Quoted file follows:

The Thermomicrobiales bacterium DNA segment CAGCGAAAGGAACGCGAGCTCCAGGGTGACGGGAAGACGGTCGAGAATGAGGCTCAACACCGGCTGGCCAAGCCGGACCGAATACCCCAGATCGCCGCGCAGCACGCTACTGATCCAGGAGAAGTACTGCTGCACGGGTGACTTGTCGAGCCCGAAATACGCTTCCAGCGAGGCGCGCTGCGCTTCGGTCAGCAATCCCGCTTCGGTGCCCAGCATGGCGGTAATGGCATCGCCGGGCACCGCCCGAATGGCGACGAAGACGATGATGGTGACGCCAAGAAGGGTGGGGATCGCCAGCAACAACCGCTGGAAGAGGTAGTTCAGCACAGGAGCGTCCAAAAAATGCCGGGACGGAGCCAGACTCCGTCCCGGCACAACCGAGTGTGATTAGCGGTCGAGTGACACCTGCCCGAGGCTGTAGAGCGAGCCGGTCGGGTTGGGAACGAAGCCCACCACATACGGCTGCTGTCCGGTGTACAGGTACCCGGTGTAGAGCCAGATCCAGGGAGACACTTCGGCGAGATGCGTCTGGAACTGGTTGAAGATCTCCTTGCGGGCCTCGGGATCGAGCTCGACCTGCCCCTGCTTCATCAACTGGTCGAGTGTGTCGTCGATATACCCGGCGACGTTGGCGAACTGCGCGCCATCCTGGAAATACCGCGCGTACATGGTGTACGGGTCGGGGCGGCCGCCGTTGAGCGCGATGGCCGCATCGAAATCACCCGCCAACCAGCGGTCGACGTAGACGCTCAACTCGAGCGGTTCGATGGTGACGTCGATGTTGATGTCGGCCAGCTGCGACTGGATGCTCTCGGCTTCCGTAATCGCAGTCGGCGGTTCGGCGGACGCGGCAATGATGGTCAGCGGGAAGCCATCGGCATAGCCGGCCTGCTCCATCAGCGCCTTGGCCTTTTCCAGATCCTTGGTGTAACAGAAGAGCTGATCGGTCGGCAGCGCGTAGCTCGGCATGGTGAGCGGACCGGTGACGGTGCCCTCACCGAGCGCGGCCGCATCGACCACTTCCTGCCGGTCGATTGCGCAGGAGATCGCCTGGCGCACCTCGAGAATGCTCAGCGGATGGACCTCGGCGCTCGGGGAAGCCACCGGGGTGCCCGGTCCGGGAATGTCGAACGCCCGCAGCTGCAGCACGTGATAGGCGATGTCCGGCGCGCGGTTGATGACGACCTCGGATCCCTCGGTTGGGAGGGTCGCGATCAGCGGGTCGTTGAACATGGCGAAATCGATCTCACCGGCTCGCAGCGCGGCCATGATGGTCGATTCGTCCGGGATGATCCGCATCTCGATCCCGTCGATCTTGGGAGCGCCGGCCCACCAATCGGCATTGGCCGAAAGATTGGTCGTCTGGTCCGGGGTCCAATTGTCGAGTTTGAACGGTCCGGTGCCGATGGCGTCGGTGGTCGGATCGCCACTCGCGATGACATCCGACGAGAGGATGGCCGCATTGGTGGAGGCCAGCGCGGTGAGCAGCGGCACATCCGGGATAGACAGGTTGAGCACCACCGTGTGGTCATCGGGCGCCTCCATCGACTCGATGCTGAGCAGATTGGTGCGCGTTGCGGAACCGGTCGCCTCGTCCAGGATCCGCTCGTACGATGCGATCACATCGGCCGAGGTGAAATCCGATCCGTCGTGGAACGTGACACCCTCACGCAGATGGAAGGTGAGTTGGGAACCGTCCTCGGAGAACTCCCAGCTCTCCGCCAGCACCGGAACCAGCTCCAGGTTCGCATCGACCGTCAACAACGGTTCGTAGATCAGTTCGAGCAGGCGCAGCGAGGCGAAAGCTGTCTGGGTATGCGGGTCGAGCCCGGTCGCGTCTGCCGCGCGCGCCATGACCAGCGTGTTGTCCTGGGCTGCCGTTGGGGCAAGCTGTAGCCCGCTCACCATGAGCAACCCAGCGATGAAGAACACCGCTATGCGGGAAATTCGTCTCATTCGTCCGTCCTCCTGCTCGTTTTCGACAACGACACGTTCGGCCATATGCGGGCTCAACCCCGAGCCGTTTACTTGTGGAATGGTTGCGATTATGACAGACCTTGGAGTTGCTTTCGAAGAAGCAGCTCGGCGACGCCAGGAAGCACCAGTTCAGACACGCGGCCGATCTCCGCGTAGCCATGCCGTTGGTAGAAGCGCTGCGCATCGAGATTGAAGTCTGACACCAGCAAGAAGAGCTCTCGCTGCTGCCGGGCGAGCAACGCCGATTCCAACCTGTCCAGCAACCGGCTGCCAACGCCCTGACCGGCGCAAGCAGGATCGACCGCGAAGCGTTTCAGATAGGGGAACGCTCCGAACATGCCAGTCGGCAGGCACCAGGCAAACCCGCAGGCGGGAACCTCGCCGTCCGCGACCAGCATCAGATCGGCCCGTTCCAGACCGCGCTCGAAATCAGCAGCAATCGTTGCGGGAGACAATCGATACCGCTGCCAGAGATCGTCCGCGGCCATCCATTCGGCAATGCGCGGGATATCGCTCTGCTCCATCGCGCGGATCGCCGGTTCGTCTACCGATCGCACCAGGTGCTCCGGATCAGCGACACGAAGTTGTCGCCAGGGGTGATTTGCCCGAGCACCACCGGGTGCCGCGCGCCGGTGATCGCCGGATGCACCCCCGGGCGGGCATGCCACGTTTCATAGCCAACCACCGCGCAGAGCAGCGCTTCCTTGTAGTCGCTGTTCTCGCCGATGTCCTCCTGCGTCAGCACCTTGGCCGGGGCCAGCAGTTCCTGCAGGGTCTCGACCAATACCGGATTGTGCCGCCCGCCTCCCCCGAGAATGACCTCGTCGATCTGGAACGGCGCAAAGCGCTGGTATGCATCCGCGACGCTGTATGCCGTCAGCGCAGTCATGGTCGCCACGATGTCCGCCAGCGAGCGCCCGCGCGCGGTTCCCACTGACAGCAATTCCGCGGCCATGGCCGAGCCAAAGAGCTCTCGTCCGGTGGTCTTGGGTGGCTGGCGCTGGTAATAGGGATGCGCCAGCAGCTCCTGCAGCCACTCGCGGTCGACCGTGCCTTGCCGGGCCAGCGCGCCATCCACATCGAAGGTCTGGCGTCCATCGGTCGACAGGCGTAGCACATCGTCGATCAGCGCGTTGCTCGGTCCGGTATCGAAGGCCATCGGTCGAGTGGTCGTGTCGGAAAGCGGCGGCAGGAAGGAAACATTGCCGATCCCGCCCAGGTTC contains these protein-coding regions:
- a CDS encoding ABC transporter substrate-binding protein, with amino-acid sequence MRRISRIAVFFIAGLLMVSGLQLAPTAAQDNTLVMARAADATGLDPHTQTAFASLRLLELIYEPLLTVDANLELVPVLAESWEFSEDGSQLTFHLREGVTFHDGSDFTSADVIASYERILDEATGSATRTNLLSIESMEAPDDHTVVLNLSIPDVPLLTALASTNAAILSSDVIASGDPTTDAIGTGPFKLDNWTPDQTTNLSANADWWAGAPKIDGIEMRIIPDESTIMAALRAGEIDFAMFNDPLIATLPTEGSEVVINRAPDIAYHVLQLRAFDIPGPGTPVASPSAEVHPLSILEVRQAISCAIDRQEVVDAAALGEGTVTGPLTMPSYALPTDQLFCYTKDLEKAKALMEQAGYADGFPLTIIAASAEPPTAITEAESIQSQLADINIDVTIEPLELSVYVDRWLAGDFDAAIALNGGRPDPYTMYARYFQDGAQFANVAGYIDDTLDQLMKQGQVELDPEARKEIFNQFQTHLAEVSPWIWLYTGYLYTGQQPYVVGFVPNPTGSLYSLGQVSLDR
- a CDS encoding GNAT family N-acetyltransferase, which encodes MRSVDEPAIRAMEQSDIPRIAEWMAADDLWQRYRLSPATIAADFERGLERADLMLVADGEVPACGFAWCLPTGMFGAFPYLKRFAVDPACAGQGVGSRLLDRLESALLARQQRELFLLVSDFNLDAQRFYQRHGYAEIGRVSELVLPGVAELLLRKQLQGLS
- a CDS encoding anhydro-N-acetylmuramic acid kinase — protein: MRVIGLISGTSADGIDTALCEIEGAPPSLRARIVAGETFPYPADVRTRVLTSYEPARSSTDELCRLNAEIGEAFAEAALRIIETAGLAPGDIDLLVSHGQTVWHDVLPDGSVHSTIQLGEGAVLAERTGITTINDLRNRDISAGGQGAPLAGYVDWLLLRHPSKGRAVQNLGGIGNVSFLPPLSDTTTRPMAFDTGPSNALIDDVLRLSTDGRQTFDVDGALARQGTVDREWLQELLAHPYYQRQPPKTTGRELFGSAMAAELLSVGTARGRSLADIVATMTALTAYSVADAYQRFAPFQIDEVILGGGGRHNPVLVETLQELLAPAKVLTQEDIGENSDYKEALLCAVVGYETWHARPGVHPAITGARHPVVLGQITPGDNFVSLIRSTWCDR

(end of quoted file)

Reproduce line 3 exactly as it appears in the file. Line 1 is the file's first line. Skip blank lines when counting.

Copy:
- a CDS encoding GNAT family N-acetyltransferase, which encodes MRSVDEPAIRAMEQSDIPRIAEWMAADDLWQRYRLSPATIAADFERGLERADLMLVADGEVPACGFAWCLPTGMFGAFPYLKRFAVDPACAGQGVGSRLLDRLESALLARQQRELFLLVSDFNLDAQRFYQRHGYAEIGRVSELVLPGVAELLLRKQLQGLS